In recent years, a number of co-working spaces have opened in the Italian capital of innovation: Talent Garden has two campuses (Talent Garden Merano and Talent Garden Calabiana). Other co-working spaces include BASE Milano offering 2,000 mq. of work spaces and laboratories, Co-working Login, StartMiUp and Copernico.
There are also some digital incubators located throughout Milan, including Impact Hub Milano, which is part of an international network dedicated to innovation in relation to health, the environment, and society. FabriQ is another social innovation incubator established by Milano City Council.
Innovation and Startups
Milan’s startups are heavily active in areas like Artificial Intelligence, Fintech, and Tourism 2.0.
Alfabot, born in Milan in 2016, is focused on the development of chatbot technology. Today it is considered the app of the future.
Friendz, an app that lets you take a photo, post it, and receive benefits that you can spend online.
Musement is another app created in Milan that allows tourists to live every city as if it were their own, and has now reached more than 50 countries globally.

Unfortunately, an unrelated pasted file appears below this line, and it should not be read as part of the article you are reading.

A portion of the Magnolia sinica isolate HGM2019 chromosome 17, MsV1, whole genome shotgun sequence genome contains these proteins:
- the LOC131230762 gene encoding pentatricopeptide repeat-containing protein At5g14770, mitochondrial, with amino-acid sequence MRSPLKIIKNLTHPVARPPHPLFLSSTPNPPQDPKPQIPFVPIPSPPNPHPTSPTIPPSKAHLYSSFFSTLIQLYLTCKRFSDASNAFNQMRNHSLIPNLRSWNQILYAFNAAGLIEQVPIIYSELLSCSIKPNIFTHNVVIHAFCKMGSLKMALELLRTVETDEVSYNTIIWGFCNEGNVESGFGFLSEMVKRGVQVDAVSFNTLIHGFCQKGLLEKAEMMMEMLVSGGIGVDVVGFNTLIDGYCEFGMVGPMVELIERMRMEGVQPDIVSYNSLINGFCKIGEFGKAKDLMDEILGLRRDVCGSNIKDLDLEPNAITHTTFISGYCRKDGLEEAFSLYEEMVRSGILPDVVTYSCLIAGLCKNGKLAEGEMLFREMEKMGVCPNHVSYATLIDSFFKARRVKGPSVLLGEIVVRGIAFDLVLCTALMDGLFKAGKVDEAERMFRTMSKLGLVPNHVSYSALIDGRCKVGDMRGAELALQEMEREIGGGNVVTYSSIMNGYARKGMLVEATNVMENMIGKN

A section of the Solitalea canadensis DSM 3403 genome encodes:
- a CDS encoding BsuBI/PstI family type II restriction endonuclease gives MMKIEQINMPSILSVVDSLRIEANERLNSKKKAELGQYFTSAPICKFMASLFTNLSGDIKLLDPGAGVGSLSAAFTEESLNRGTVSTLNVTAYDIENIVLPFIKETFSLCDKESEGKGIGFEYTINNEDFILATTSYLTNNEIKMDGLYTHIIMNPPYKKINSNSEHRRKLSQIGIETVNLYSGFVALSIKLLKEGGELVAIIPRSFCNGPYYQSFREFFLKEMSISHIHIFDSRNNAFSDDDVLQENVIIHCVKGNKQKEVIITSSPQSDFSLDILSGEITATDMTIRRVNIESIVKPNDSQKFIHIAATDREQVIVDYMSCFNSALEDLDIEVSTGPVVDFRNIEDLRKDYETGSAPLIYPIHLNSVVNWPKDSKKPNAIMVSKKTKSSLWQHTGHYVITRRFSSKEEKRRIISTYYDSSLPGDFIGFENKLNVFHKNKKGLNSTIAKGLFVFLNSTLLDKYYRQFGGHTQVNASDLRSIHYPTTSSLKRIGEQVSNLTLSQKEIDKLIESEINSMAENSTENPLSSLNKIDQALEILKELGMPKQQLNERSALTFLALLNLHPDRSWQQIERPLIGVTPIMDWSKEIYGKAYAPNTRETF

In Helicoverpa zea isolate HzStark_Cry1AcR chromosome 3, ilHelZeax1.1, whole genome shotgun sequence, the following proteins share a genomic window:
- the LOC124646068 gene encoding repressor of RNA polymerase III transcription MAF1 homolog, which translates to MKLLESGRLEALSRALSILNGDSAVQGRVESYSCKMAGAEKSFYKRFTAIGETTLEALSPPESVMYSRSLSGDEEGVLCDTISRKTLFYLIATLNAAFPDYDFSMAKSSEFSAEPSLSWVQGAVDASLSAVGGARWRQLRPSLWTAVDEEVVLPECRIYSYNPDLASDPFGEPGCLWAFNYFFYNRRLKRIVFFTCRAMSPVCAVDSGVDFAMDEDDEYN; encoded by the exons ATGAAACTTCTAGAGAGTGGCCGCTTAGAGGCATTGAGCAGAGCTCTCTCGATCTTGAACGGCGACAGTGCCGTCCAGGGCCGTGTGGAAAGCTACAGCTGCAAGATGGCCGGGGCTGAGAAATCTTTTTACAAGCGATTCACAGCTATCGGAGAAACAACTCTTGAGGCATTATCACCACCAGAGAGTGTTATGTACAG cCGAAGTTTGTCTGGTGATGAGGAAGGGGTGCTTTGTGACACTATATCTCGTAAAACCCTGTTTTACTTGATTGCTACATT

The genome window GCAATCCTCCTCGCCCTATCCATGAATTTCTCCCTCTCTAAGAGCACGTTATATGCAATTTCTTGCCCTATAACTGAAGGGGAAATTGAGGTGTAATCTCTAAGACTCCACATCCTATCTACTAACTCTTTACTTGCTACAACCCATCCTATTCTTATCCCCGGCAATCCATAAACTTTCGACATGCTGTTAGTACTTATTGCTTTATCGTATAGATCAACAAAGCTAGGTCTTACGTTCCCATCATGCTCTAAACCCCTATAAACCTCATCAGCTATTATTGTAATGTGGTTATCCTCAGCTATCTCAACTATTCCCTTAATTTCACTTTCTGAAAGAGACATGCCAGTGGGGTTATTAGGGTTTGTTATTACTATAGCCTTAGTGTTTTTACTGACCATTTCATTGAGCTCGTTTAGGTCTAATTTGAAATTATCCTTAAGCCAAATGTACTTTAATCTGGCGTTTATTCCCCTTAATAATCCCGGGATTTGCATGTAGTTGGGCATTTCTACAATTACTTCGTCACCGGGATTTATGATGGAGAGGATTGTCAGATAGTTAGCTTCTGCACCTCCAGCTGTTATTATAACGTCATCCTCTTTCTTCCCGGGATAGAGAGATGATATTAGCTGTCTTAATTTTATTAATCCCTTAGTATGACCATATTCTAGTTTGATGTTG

There is also some interesting news in the world of finance. Satispay allows users to send small amounts of cash to their phone contacts, while also allowing them to pay for goods in partner shops.
What about Talent Garden in Milan?
Talent Garden has two campuses in Milan. TAG Milano Calabiana which features a working and event space of over 8,500 mq. and is the largest campus of the TAG network, which is home to more than 400 taggers and where more than 300 events are hosted each year.
The second campus, TAG Milano Merano offers more than 1,500 mq. of working and collaboration spaces for its 120 taggers, while hosting almost 100 events per year.